A good cup of tea can provide a comforting break from our hectic lives and has been enjoyed by people all over the world for thousands of years. Tea drinking first began in China and the love of tea has not abated since. In fact, according to the UN Food and Agriculture Organization, tea is the most popular beverage in the world. Only in recent decades have we discovered just how powerful this drink can be for our health.
In this discussion “tea” means the hot drink made from the leaves of the evergreen tea plant, camellia sinensis, indigenous to China and India. Herbal teas (peppermint, chamomile and others) are very healthful in their own right but originate from completely different plants.
The camellia sinensis plant yields four types of tea – black, green, white and oolong. The end product is dictated by how much the tea leaf is allowed to oxidize after its harvest and during its processing (46). Oxidation occurs naturally when chemicals in the leaves are broken down by enzymes. The oxidation process can be stopped by heating which inactivates the enzymes.
White tea is made from young leaves and buds and undergoes only minimal oxidation before it is dried. White tea retains all its natural antioxidants but does not develop much flavour or colour.
Green tea is made from unwilted leaves that have not oxidized. This brings out a fresher flavour and allows caffeine to develop although some antioxidants are lost.
Oolong tea is allowed to wilt and partially ferment. It is then shaken to release additional flavour. Oolong tea has more caffeine and fewer antioxidants than green tea.
Black tea is fully oxidized. The leaves are allowed to wilt and then they are bruised and rolled, causing the leaves to turn black and to form tannins and higher amounts of caffeine. Black tea possesses the most robust flavour and the least antioxidants at a level of only 3% to 10% by weight.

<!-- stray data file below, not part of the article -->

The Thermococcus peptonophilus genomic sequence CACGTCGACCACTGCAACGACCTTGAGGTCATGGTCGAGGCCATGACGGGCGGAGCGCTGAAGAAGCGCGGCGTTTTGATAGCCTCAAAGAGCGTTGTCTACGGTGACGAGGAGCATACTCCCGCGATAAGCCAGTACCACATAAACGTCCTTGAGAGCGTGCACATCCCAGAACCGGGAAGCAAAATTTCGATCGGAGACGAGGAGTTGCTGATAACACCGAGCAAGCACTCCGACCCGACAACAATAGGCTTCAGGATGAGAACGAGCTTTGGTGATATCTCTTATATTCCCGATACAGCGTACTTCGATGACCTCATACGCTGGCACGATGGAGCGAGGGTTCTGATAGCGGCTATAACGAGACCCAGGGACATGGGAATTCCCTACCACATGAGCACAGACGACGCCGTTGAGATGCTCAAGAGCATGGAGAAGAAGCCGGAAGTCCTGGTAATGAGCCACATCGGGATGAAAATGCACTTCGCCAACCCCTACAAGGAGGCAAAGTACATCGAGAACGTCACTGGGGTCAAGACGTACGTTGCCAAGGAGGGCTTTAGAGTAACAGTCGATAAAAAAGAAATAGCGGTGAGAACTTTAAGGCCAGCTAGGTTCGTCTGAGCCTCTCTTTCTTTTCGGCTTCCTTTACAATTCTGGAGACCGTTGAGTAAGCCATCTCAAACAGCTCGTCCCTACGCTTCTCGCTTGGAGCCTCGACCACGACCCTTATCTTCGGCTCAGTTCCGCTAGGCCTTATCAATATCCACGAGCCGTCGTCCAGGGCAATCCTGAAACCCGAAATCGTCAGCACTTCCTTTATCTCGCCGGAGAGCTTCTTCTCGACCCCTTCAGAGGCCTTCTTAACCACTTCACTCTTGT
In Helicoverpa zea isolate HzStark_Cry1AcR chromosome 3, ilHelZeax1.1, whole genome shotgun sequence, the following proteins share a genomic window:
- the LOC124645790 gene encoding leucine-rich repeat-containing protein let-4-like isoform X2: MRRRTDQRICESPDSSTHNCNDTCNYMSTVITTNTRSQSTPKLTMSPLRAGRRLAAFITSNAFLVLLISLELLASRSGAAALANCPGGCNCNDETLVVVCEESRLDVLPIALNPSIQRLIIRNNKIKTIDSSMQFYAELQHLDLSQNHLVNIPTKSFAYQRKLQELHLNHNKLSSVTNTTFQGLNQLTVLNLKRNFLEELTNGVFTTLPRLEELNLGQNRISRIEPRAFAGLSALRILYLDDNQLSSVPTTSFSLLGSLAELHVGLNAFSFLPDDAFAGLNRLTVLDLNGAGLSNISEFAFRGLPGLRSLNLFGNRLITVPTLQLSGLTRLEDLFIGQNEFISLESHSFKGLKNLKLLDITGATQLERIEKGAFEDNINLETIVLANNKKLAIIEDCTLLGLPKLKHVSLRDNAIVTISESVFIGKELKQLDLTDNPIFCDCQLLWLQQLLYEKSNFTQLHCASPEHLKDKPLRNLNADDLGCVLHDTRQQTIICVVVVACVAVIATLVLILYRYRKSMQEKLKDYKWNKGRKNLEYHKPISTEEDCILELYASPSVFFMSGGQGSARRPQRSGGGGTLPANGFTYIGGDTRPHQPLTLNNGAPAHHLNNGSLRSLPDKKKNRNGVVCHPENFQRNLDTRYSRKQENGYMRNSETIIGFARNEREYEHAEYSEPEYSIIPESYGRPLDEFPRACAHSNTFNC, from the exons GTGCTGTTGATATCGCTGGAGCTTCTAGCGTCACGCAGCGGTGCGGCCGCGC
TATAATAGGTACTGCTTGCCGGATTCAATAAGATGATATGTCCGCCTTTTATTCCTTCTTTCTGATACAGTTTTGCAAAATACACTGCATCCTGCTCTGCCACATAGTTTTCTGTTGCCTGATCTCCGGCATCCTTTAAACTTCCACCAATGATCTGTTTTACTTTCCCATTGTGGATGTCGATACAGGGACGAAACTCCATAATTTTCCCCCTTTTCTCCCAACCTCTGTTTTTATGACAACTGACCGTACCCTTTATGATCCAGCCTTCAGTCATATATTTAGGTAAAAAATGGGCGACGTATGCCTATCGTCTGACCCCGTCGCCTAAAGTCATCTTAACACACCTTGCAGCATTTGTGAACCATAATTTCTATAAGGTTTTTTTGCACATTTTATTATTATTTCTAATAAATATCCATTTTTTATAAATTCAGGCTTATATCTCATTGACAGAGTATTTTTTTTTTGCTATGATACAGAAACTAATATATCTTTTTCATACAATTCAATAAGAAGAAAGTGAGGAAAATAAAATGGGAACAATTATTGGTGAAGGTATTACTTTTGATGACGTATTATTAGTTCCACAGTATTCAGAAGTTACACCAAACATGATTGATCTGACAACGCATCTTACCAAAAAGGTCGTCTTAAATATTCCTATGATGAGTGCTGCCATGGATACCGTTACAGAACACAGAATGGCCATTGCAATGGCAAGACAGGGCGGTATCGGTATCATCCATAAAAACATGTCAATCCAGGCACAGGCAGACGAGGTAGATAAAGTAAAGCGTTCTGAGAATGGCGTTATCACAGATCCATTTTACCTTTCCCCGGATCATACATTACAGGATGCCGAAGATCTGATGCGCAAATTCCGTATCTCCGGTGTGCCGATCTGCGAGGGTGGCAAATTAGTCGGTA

Green tea seems to possess the most numerous health benefits among tea types. It contains about 40% by weight of antioxidants in the form of polyphenols, most of these being epigallocatechin-3-gallate (EGCG). Others are epicatechin (EC), epicatechin-3-gallate (ECG) and epigallocatechin (EGC). These phytonutrients have very powerful benefits for a wide range of our modern health concerns.
Green tea is good for cardiovascular health
Studies have found that drinking tea can protect against cardiovascular disease and may reduce the risk of heart attacks (31). The endothelium, the single cell layer that lines our blood vessels, is critical to good health. Unfortunately endothelial cells live for only about thirty years. In the Western world their replacements tend to be inferior leading to progressive diminishing of endothelial function starting around the age of 40 to 50. This decline however is not inevitable. For example, it does not occur in the Chinese population. It is theorized that the copious amounts of green tea commonly consumed in China provides benefits through the high levels of catechins (flavonoid phytonutrients) that are present in the tea leaves (9). Studies show that green tea consumption has an immediate beneficial effect on endothelial function (10). A randomized, double-blind, controlled, cross-over trial showed that even drinking black tea improved the function of the endothelium, decreasing arterial stiffness and improving flow mediated dilation, a measurement of the ability of an artery to dilate, by up to 10% (8).